Date: Thu, 18 Feb 1999 23:30:57 -0600 (CST)
From: email@example.com (Rich Winkel)
Subject: Opening Up Africa For US Capital
/** labr.global: 247.0 **/
** Topic: Opening Up Africa For US Capital **
** Written 11:36 PM Feb 17, 1999 by firstname.lastname@example.org in cdp:labr.global **
Date: 02/17 7:48 PM
Opening Up Africa For US Capital
By Russell Mokhiber and Robert Weissman
17 February 1999
With friends like these, Africa certainly doesn't need any enemies.
Africa's "friends" in Congress are preparing to again introduce a
"NAFTA-for-Africa" bill. In early February, Representatives Philip Crane,
R-Illinois, and Charles Rangel, D-New York, are expected to propose an
African free trade bill modeled on the African Growth and Opportunity Act,
which passed the House of Representatives in 1998, but stalled in the
Some of the bill's sponsors are undoubtedly genuine in their desire to
afford economic opportunity to Africa. If Mexico has NAFTA, they believe,
then Africa should have its own free-trade bill. But providing those kinds
of benefits is akin to giving the plague. It's not exactly the kind of
gift you want to pass on to a friend.
Other backers of the bill perhaps have different motives. Here's bill
sponsor Philip Crane speaking last year to an International Fiscal
Association gathering in Chicago, as reported in Congress Daily: "Of those
countries in sub-Saharan Africa, to be sure, a lot of them are retards. I
I mean they've got a long way to go."
Other supporters of the bill include such suspect friends of Africa as
Chevron, Mobil, Exxon, Enron, Caterpillar, Bristol-Myers-Squibb, Bank of
America, the Gap, Texaco, Amoco, Citicorp, Kmart and Coca-Cola. These
companies are among the members of USAfrica, the corporate lobby for NAFTA
It is no accident that oil companies are so prominent among the NAFTA for
Africa supporters. The legislation would further open up African countries
to exploitation by multinational resource corporations, and prevent
countries from taking steps to control the drilling, mining, harvesting
and use of resources within their own borders.
The basic structure of the Africa trade bill is to condition existing and
potentially some minor new aid and trade benefits on African countries
opening their economies to foreign investment and adopting the
recessionary "structural adjustment" policies of the International
Monetary Fund (IMF). The bill's conditionalities include: compliance with
programs of and obligations to the IMF, joining the World Trade
Organization, removing restrictions on foreign investment, minimizing
government market interventions, and privatizing many government
The bill also instructs the President to develop a plan for a free trade
agreement with Africa.
Last year, most African governments were pressured by the Clinton
administration into expressing their support for the bill, though
privately many African officials are much more critical.
But dozens of African labor, consumer, environmental, development, health
and human rights groups were not so intimidated. "We have seen from the
ground level the consequences of following IMF policy prescriptions," they
said in a statement. "These policies tend to undermine local business,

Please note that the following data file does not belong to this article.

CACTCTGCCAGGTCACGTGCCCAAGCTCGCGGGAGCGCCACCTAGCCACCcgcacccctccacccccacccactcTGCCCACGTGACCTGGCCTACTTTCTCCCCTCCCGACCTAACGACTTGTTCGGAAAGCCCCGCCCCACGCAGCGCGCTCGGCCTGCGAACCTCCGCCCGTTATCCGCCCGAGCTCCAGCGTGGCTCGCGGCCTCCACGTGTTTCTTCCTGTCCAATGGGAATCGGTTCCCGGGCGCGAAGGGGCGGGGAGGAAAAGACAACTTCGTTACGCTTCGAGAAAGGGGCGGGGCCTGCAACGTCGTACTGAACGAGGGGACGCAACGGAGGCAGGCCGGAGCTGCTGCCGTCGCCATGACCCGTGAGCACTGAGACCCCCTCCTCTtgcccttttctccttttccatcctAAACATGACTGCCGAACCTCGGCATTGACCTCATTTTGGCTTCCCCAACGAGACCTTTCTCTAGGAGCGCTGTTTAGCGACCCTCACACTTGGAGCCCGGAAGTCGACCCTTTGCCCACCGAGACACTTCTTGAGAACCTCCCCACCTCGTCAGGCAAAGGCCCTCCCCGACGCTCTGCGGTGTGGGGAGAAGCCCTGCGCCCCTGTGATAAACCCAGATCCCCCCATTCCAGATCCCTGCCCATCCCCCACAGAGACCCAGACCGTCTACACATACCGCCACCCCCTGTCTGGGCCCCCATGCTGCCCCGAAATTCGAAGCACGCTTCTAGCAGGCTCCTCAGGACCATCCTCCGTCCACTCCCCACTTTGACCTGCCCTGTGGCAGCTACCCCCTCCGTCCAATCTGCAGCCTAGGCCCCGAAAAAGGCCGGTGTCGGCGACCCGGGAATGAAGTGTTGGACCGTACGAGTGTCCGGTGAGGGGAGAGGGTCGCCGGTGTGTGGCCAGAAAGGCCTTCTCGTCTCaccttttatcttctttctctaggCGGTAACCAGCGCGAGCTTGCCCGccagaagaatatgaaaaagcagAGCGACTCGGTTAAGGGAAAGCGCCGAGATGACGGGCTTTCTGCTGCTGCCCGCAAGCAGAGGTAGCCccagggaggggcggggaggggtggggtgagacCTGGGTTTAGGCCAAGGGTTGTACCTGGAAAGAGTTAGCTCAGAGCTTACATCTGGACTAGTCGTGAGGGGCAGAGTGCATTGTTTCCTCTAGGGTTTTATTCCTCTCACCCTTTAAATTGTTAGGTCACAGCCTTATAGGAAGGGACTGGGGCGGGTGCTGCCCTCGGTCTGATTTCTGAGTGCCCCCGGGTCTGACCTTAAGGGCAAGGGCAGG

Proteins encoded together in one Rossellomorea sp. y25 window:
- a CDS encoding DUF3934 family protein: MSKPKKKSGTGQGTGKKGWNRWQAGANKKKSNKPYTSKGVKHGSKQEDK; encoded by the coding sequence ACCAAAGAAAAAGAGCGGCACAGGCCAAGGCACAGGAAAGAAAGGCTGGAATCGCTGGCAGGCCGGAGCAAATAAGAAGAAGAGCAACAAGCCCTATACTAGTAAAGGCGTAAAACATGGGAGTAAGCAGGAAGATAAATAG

drive up unemployment, damage the environment, harm consumers, undermine
public health and increase poverty. We categorically reject any effort to
impose such policies on African countries."
The debate this year over the African trade bill will be different than
last year in at least one critical respect: This year, a genuine
pro-Africa bill will be instilled into the debate.
Representative Jesse Jackson, Jr. -- who last year abandoned his support
for the NAFTA for Africa bill after he learned how harmful it would be,
and began calling the legislation the Africa Recolonization Act -- is set
to introduce the African HOPE (Human Rights, Opportunity, Partnership and
The African HOPE Act will address the absolute priority issue for African
development -- debt relief. Huge debt servicing obligations now drain
African countries' financial resources and prevent them from investing in
basic health care, education or the infrastructure needed as the
foundation for a strong economy. The African HOPE Act will lift some of
the unbearable burden on African countries by canceling the debt owed by
African countries to the U.S. government and taking steps to relieve the
debt burden to multilateral lending agencies and private lenders.
The African HOPE Act will also require companies doing business in Africa
and wishing to export to the United States to adhere to environmental,
worker safety and labor rights standards similar to those required of
companies operating in the United States. These companies will also be
required to pay a living wage to employees in Africa. The act also will
ensure that aid and development money is used for basic social services
and strengthening and diversifying Africa's economic production capacity
(for instance in the processing of African natural resources and
manufacturing). And it will block the U.S. government from challenging
African government efforts to provide AIDS drugs and other essential
medicines to their people at affordable prices.
The African HOPE Act may not be the approach to satisfy African "friends"
like Exxon and Texaco, but it does have the advantage of speaking to the
genuine needs of Africa, rather than of the multinational corporations
which want to etch in stone their right to exploit African rich resource
Russell Mokhiber is editor of the Washington, D.C.-based Corporate Crime
Reporter. Robert Weissman is editor of the Washington, D.C.-based
Multinational Monitor, and co-director of Essential Action, a corporate
accountability group working on debt and trade issues.
(c) Russell Mokhiber and Robert Weissman
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